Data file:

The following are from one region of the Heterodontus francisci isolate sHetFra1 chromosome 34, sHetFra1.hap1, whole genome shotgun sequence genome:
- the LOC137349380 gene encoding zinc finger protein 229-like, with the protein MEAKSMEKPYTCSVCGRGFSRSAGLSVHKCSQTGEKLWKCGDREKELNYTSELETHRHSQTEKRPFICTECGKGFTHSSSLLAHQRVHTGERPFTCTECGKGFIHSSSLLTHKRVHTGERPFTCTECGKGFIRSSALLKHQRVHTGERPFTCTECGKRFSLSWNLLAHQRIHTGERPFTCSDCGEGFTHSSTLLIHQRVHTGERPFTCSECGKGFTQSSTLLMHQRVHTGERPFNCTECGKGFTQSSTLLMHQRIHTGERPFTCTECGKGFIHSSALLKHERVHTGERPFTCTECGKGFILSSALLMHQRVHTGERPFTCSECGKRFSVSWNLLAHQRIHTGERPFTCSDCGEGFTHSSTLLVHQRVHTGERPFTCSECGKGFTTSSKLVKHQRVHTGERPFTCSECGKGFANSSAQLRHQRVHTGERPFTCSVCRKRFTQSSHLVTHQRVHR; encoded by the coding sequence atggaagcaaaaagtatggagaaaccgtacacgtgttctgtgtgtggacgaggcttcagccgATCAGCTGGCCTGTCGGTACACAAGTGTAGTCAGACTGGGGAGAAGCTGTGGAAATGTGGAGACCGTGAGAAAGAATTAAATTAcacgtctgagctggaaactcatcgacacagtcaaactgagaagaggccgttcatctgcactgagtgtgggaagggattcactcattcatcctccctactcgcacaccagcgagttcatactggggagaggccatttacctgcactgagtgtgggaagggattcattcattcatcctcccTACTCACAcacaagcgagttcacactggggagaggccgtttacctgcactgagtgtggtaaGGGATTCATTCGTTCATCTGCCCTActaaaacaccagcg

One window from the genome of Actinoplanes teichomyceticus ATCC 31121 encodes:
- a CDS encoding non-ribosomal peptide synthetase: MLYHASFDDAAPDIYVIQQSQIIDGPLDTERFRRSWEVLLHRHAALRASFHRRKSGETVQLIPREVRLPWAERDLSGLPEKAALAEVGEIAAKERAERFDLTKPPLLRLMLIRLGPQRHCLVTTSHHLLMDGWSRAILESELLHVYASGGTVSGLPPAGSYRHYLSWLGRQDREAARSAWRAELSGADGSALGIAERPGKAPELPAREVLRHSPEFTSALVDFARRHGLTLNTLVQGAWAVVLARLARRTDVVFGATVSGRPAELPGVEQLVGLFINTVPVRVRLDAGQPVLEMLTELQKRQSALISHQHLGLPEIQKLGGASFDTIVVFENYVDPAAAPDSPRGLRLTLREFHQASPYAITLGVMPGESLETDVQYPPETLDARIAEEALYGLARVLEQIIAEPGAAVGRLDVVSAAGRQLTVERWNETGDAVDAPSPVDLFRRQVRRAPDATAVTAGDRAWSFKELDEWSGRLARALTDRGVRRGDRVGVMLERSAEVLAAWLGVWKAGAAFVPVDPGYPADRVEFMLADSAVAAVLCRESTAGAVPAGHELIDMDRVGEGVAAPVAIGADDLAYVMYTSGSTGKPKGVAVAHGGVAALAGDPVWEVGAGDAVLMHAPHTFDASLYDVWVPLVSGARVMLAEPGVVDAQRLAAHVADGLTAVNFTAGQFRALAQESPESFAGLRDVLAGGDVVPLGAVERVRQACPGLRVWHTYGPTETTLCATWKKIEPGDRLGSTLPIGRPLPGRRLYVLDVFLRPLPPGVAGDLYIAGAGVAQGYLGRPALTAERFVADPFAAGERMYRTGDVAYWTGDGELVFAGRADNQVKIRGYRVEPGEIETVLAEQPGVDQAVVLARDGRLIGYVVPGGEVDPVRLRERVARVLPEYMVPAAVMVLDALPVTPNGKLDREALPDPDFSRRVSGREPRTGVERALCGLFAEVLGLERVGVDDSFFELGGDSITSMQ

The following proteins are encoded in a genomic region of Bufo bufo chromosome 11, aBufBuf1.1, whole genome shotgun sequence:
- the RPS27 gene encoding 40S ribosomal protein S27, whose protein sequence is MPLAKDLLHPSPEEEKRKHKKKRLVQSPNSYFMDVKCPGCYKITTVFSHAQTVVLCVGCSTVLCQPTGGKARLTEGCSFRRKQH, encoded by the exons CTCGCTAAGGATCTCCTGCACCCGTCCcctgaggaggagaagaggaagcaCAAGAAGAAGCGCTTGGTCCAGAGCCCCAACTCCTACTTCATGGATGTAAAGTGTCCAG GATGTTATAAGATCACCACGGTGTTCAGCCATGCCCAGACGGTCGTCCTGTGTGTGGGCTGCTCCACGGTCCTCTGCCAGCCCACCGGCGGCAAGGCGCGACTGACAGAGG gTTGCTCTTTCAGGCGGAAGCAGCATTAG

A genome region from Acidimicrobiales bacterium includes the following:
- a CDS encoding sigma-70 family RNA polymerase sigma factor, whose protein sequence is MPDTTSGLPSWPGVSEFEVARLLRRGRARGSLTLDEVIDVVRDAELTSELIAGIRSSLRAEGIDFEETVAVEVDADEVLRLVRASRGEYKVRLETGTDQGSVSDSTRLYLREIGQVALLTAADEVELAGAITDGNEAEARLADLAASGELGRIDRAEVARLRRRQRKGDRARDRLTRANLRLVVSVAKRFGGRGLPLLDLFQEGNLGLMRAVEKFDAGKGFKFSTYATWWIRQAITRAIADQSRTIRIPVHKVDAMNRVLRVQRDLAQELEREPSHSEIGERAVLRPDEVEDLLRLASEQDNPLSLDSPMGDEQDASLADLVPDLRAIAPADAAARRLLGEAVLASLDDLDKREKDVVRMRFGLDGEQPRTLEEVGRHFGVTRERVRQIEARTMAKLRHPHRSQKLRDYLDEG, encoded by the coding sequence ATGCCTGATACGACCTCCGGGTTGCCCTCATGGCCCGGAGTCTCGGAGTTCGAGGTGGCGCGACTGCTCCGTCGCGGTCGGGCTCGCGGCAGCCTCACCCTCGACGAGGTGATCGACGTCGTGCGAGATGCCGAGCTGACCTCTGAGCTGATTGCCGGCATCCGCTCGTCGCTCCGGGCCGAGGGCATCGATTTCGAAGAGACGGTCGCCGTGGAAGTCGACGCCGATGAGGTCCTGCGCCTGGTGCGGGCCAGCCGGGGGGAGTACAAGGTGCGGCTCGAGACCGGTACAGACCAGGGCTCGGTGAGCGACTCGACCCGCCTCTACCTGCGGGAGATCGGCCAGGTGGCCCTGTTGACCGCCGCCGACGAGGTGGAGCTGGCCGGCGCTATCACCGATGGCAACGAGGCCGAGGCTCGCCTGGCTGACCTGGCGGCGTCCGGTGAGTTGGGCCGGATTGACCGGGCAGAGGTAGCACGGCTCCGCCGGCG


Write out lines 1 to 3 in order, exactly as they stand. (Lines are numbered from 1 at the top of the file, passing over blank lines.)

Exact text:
The following are from one region of the Heterodontus francisci isolate sHetFra1 chromosome 34, sHetFra1.hap1, whole genome shotgun sequence genome:
- the LOC137349380 gene encoding zinc finger protein 229-like, with the protein MEAKSMEKPYTCSVCGRGFSRSAGLSVHKCSQTGEKLWKCGDREKELNYTSELETHRHSQTEKRPFICTECGKGFTHSSSLLAHQRVHTGERPFTCTECGKGFIHSSSLLTHKRVHTGERPFTCTECGKGFIRSSALLKHQRVHTGERPFTCTECGKRFSLSWNLLAHQRIHTGERPFTCSDCGEGFTHSSTLLIHQRVHTGERPFTCSECGKGFTQSSTLLMHQRVHTGERPFNCTECGKGFTQSSTLLMHQRIHTGERPFTCTECGKGFIHSSALLKHERVHTGERPFTCTECGKGFILSSALLMHQRVHTGERPFTCSECGKRFSVSWNLLAHQRIHTGERPFTCSDCGEGFTHSSTLLVHQRVHTGERPFTCSECGKGFTTSSKLVKHQRVHTGERPFTCSECGKGFANSSAQLRHQRVHTGERPFTCSVCRKRFTQSSHLVTHQRVHR; encoded by the coding sequence atggaagcaaaaagtatggagaaaccgtacacgtgttctgtgtgtggacgaggcttcagccgATCAGCTGGCCTGTCGGTACACAAGTGTAGTCAGACTGGGGAGAAGCTGTGGAAATGTGGAGACCGTGAGAAAGAATTAAATTAcacgtctgagctggaaactcatcgacacagtcaaactgagaagaggccgttcatctgcactgagtgtgggaagggattcactcattcatcctccctactcgcacaccagcgagttcatactggggagaggccatttacctgcactgagtgtgggaagggattcattcattcatcctcccTACTCACAcacaagcgagttcacactggggagaggccgtttacctgcactgagtgtggtaaGGGATTCATTCGTTCATCTGCCCTActaaaacaccagcg

One window from the genome of Actinoplanes teichomyceticus ATCC 31121 encodes: